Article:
Oh, and this song too – In terms of stretching the bass in a different way. The song is largely just basses and drums (s/o Jay Bellerose). This song is a nice and smooth journey to outer space, but in a low rider that’s also a spaceship.
This song is also a really important one that is strongly rooted to what the album is about. Also, I’m singing on this song. Well kinda, right? Baby steps. “Forever, and ever and ever and ever”
My Indian heritage has been increasingly more and more meaningful to me. It’s always an illuminating experience being there. I originally wrote this song in India in Kolkata.
We’ll Be (Good)
Maybe the second song recorded for this album – or I should say, [the second song I] started. Then Jason Burger and Shahzad Ismaily beautifully contributed. It’s the only song with guitar on it and only song with one more than two people.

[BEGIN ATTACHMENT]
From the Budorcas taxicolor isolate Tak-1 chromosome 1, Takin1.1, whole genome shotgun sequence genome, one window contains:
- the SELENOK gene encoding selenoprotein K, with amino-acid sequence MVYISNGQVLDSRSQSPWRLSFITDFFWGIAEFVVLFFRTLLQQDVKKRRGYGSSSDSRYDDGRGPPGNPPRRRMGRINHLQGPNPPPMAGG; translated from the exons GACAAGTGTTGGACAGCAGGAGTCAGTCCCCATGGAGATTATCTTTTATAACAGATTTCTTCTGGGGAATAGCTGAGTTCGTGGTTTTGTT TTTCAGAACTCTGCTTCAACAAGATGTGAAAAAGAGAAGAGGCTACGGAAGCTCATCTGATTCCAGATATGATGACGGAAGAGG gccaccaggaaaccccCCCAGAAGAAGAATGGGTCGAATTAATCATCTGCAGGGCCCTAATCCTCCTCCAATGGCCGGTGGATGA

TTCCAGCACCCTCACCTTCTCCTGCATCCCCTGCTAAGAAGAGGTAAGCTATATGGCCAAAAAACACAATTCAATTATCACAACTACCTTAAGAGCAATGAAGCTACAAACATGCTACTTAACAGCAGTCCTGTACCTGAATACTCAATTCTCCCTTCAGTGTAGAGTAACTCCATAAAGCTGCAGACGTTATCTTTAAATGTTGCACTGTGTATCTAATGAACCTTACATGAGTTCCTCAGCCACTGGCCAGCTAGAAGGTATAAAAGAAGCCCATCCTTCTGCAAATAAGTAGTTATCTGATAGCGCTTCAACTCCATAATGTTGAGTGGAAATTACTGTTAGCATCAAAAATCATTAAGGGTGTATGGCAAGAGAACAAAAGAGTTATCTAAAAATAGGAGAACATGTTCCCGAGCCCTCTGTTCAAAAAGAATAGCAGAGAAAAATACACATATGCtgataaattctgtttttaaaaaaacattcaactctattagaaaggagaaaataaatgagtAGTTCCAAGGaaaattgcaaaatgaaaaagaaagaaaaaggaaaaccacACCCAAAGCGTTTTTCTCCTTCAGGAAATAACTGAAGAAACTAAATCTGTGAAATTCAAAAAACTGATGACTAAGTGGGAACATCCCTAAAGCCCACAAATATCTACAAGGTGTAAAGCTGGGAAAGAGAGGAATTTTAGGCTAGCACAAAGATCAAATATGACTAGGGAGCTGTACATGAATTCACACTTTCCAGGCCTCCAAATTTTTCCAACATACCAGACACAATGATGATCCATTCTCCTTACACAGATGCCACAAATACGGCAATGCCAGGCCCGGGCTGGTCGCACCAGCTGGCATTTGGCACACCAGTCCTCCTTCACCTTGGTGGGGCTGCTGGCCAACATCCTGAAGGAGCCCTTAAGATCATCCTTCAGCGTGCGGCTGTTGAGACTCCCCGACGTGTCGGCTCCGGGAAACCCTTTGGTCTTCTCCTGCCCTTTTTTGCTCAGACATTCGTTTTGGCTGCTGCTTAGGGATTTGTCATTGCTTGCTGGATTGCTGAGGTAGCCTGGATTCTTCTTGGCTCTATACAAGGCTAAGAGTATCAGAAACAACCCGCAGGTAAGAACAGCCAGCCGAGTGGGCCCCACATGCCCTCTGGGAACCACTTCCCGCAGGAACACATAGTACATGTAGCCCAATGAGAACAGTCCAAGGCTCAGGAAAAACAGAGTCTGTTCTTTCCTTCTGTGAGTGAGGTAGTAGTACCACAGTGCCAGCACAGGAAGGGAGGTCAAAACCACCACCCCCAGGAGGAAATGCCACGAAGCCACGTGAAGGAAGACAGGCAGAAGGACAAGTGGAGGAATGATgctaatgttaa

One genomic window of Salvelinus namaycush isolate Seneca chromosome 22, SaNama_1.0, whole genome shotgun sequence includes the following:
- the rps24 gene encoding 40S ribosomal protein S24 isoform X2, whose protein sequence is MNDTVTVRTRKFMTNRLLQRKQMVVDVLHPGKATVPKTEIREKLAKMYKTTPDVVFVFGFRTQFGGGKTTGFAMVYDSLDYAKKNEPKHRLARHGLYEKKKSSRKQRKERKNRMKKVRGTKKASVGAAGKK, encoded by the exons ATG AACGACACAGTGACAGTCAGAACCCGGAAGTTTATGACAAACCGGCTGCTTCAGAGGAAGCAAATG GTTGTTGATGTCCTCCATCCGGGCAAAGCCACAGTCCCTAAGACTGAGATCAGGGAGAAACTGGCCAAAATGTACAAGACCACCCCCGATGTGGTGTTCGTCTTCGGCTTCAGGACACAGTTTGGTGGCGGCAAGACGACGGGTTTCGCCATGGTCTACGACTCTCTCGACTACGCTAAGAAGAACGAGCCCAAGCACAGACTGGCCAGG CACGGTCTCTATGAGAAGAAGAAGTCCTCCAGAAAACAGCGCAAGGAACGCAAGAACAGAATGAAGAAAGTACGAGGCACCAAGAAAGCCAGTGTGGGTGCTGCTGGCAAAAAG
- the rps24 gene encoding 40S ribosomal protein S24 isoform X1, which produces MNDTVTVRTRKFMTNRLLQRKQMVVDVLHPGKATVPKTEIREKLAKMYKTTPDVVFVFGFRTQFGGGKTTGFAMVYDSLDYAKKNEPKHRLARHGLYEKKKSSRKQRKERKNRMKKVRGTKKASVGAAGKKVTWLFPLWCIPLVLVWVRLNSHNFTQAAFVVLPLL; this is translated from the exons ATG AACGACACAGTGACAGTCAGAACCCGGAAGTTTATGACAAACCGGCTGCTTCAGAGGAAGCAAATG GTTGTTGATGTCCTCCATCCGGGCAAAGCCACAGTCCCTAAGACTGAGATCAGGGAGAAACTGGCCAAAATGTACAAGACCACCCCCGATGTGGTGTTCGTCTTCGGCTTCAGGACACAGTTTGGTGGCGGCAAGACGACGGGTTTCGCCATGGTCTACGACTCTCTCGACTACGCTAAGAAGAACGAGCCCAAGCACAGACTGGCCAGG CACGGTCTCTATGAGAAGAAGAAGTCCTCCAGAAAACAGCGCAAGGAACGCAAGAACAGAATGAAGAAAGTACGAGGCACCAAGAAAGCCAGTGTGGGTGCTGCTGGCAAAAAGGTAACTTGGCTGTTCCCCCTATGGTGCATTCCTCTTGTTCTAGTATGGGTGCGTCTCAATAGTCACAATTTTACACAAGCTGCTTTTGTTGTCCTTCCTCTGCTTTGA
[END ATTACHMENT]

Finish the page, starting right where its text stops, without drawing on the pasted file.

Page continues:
I released this as a standalone single. This one came to me in a special way while listening to the news in the background when there seemed to be little hope in the world. I just kept playing and playing this progression to the news reports. I think it captured the feeling but took me to a hopeful place simultaneously.
It’s the last song on the record and also was the very last song recorded. Lot’s of different meanings to the title. I also think it could be cool in a Nike commercial. What’s up Nike? But in all seriousness, it kinda just inherently had a last song vibe to it and I think it also leaves the door open for what may come next.
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:: Stream Joshua Crumbly ::